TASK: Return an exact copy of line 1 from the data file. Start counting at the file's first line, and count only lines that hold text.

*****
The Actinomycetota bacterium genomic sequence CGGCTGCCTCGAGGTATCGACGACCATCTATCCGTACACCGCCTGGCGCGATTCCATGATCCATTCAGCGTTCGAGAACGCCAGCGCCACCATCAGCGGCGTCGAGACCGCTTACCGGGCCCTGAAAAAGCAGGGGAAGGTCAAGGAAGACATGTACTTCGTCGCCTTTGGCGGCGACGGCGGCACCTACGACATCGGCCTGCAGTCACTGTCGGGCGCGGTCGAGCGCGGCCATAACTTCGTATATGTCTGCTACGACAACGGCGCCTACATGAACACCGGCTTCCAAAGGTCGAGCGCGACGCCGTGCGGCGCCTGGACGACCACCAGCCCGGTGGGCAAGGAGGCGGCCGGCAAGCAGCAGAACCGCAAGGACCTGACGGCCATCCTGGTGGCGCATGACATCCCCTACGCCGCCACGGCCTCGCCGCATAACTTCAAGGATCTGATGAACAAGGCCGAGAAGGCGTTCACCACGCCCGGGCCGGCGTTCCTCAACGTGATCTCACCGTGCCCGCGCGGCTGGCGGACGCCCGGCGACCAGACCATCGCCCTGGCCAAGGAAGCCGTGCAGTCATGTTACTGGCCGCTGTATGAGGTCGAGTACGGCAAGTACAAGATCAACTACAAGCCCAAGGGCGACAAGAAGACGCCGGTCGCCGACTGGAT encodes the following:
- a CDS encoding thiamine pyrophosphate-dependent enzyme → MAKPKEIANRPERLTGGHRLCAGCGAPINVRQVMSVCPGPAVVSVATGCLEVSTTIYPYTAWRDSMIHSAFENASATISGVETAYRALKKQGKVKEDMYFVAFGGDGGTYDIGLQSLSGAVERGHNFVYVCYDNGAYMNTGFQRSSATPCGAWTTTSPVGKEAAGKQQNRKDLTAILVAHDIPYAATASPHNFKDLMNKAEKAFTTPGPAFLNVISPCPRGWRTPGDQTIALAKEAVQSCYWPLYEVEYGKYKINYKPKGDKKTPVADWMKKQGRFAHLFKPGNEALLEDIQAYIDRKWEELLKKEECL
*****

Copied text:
The Actinomycetota bacterium genomic sequence CGGCTGCCTCGAGGTATCGACGACCATCTATCCGTACACCGCCTGGCGCGATTCCATGATCCATTCAGCGTTCGAGAACGCCAGCGCCACCATCAGCGGCGTCGAGACCGCTTACCGGGCCCTGAAAAAGCAGGGGAAGGTCAAGGAAGACATGTACTTCGTCGCCTTTGGCGGCGACGGCGGCACCTACGACATCGGCCTGCAGTCACTGTCGGGCGCGGTCGAGCGCGGCCATAACTTCGTATATGTCTGCTACGACAACGGCGCCTACATGAACACCGGCTTCCAAAGGTCGAGCGCGACGCCGTGCGGCGCCTGGACGACCACCAGCCCGGTGGGCAAGGAGGCGGCCGGCAAGCAGCAGAACCGCAAGGACCTGACGGCCATCCTGGTGGCGCATGACATCCCCTACGCCGCCACGGCCTCGCCGCATAACTTCAAGGATCTGATGAACAAGGCCGAGAAGGCGTTCACCACGCCCGGGCCGGCGTTCCTCAACGTGATCTCACCGTGCCCGCGCGGCTGGCGGACGCCCGGCGACCAGACCATCGCCCTGGCCAAGGAAGCCGTGCAGTCATGTTACTGGCCGCTGTATGAGGTCGAGTACGGCAAGTACAAGATCAACTACAAGCCCAAGGGCGACAAGAAGACGCCGGTCGCCGACTGGAT encodes the following: